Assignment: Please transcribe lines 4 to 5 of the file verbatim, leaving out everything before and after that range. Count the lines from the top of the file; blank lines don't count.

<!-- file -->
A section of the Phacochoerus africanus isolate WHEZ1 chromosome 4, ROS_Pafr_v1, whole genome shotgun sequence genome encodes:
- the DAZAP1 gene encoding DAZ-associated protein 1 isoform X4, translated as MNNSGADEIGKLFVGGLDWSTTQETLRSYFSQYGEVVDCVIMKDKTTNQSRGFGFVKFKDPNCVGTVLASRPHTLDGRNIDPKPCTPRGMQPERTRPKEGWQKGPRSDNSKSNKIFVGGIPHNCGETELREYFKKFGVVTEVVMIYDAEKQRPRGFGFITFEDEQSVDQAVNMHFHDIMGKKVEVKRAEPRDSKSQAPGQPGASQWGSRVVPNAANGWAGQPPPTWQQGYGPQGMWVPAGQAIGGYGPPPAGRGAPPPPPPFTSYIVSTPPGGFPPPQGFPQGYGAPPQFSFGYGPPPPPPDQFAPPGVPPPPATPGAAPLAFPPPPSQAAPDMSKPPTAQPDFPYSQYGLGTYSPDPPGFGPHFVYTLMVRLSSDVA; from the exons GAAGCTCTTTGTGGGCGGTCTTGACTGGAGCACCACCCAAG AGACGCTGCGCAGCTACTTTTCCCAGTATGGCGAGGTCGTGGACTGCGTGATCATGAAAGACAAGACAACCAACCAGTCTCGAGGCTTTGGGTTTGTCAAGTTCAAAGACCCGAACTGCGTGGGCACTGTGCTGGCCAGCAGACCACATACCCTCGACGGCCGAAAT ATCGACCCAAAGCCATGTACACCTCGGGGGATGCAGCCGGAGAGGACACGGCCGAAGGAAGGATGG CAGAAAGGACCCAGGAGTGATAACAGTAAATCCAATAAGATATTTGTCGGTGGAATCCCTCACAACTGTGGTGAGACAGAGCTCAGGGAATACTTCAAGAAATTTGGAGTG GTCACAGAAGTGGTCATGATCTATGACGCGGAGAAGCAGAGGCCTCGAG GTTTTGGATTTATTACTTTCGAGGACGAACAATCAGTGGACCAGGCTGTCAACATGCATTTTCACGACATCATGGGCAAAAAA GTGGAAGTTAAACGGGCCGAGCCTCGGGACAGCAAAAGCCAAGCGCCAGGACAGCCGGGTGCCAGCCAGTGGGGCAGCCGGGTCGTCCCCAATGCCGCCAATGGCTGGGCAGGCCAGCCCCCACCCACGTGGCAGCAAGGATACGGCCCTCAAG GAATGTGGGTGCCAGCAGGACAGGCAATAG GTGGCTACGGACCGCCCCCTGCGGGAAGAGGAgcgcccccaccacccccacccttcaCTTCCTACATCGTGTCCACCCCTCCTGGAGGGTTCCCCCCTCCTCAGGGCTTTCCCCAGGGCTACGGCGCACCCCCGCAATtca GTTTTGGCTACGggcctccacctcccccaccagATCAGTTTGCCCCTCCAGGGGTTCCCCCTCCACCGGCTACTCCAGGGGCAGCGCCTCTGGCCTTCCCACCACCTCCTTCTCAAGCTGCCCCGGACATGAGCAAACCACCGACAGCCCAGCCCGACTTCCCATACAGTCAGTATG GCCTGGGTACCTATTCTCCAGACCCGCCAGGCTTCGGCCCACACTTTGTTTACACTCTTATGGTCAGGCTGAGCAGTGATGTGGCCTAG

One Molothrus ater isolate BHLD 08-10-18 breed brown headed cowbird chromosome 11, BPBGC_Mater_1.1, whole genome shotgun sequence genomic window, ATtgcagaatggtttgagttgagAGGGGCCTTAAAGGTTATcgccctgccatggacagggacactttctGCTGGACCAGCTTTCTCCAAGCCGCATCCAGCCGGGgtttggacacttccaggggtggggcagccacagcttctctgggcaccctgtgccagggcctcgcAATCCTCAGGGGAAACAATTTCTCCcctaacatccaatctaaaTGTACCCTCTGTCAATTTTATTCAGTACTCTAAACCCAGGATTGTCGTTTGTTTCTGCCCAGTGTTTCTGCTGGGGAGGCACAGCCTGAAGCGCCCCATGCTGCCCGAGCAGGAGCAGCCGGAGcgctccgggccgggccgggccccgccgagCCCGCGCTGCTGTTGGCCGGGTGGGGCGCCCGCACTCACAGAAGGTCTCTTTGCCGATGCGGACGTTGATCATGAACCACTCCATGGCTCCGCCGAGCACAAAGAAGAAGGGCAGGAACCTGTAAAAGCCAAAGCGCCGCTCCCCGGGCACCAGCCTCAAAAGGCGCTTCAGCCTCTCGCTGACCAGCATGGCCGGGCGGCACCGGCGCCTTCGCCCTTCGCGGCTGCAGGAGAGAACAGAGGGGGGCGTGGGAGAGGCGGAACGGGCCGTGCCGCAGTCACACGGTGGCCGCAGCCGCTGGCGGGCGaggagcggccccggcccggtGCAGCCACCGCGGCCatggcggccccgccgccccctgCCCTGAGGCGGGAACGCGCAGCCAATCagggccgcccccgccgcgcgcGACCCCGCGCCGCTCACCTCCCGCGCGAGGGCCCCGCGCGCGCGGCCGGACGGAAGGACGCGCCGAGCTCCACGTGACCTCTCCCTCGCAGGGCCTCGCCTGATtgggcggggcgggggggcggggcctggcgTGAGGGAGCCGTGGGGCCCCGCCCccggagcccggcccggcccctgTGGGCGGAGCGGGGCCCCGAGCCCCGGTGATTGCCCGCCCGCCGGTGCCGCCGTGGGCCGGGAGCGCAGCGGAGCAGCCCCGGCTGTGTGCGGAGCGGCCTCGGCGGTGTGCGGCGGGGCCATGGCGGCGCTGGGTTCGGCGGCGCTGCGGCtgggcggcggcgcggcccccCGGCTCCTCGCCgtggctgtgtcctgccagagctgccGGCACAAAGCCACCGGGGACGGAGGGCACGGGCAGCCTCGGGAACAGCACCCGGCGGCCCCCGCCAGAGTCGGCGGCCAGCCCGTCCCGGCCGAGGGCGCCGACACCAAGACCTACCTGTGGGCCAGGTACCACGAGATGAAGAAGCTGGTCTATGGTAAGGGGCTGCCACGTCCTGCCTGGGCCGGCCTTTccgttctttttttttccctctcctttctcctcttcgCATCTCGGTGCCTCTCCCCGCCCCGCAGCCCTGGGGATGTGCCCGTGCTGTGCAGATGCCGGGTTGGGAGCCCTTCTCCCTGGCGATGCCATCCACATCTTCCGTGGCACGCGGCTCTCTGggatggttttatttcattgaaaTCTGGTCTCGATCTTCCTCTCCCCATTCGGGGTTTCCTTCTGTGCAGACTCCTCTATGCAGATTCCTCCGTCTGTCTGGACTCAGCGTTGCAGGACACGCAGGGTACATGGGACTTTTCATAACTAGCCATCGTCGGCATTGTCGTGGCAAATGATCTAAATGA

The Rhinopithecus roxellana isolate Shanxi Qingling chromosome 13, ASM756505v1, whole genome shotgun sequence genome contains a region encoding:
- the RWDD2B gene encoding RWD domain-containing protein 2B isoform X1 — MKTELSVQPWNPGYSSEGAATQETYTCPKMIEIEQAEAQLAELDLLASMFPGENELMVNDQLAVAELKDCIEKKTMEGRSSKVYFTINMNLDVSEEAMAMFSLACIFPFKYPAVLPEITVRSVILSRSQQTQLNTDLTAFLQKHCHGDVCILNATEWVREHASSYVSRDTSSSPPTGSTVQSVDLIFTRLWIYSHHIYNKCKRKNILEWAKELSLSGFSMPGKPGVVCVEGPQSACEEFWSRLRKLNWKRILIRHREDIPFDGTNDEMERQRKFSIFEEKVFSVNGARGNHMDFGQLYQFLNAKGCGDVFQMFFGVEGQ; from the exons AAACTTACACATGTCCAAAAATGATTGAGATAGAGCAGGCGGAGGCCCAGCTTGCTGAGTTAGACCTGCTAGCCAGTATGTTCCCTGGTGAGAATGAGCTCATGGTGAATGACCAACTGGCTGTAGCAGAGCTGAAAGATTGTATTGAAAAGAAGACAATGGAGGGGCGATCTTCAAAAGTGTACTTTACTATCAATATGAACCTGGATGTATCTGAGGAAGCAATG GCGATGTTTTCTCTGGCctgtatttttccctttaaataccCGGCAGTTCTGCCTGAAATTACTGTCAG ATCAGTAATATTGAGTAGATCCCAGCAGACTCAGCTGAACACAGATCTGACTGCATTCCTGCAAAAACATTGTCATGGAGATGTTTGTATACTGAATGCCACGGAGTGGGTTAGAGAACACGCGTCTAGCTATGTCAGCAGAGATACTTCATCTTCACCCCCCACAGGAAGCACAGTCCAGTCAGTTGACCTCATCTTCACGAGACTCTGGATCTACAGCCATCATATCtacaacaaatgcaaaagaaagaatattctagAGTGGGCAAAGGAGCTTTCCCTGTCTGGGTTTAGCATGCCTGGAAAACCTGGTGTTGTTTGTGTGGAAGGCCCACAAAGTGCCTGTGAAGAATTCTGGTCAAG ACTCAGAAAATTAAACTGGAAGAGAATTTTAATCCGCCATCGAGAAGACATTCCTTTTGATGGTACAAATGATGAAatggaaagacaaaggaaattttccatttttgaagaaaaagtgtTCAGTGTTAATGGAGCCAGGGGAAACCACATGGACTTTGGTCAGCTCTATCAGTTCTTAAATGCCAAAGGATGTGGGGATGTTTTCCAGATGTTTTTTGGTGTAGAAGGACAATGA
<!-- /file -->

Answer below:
The Rhinopithecus roxellana isolate Shanxi Qingling chromosome 13, ASM756505v1, whole genome shotgun sequence genome contains a region encoding:
- the RWDD2B gene encoding RWD domain-containing protein 2B isoform X1 — MKTELSVQPWNPGYSSEGAATQETYTCPKMIEIEQAEAQLAELDLLASMFPGENELMVNDQLAVAELKDCIEKKTMEGRSSKVYFTINMNLDVSEEAMAMFSLACIFPFKYPAVLPEITVRSVILSRSQQTQLNTDLTAFLQKHCHGDVCILNATEWVREHASSYVSRDTSSSPPTGSTVQSVDLIFTRLWIYSHHIYNKCKRKNILEWAKELSLSGFSMPGKPGVVCVEGPQSACEEFWSRLRKLNWKRILIRHREDIPFDGTNDEMERQRKFSIFEEKVFSVNGARGNHMDFGQLYQFLNAKGCGDVFQMFFGVEGQ; from the exons AAACTTACACATGTCCAAAAATGATTGAGATAGAGCAGGCGGAGGCCCAGCTTGCTGAGTTAGACCTGCTAGCCAGTATGTTCCCTGGTGAGAATGAGCTCATGGTGAATGACCAACTGGCTGTAGCAGAGCTGAAAGATTGTATTGAAAAGAAGACAATGGAGGGGCGATCTTCAAAAGTGTACTTTACTATCAATATGAACCTGGATGTATCTGAGGAAGCAATG GCGATGTTTTCTCTGGCctgtatttttccctttaaataccCGGCAGTTCTGCCTGAAATTACTGTCAG ATCAGTAATATTGAGTAGATCCCAGCAGACTCAGCTGAACACAGATCTGACTGCATTCCTGCAAAAACATTGTCATGGAGATGTTTGTATACTGAATGCCACGGAGTGGGTTAGAGAACACGCGTCTAGCTATGTCAGCAGAGATACTTCATCTTCACCCCCCACAGGAAGCACAGTCCAGTCAGTTGACCTCATCTTCACGAGACTCTGGATCTACAGCCATCATATCtacaacaaatgcaaaagaaagaatattctagAGTGGGCAAAGGAGCTTTCCCTGTCTGGGTTTAGCATGCCTGGAAAACCTGGTGTTGTTTGTGTGGAAGGCCCACAAAGTGCCTGTGAAGAATTCTGGTCAAG ACTCAGAAAATTAAACTGGAAGAGAATTTTAATCCGCCATCGAGAAGACATTCCTTTTGATGGTACAAATGATGAAatggaaagacaaaggaaattttccatttttgaagaaaaagtgtTCAGTGTTAATGGAGCCAGGGGAAACCACATGGACTTTGGTCAGCTCTATCAGTTCTTAAATGCCAAAGGATGTGGGGATGTTTTCCAGATGTTTTTTGGTGTAGAAGGACAATGA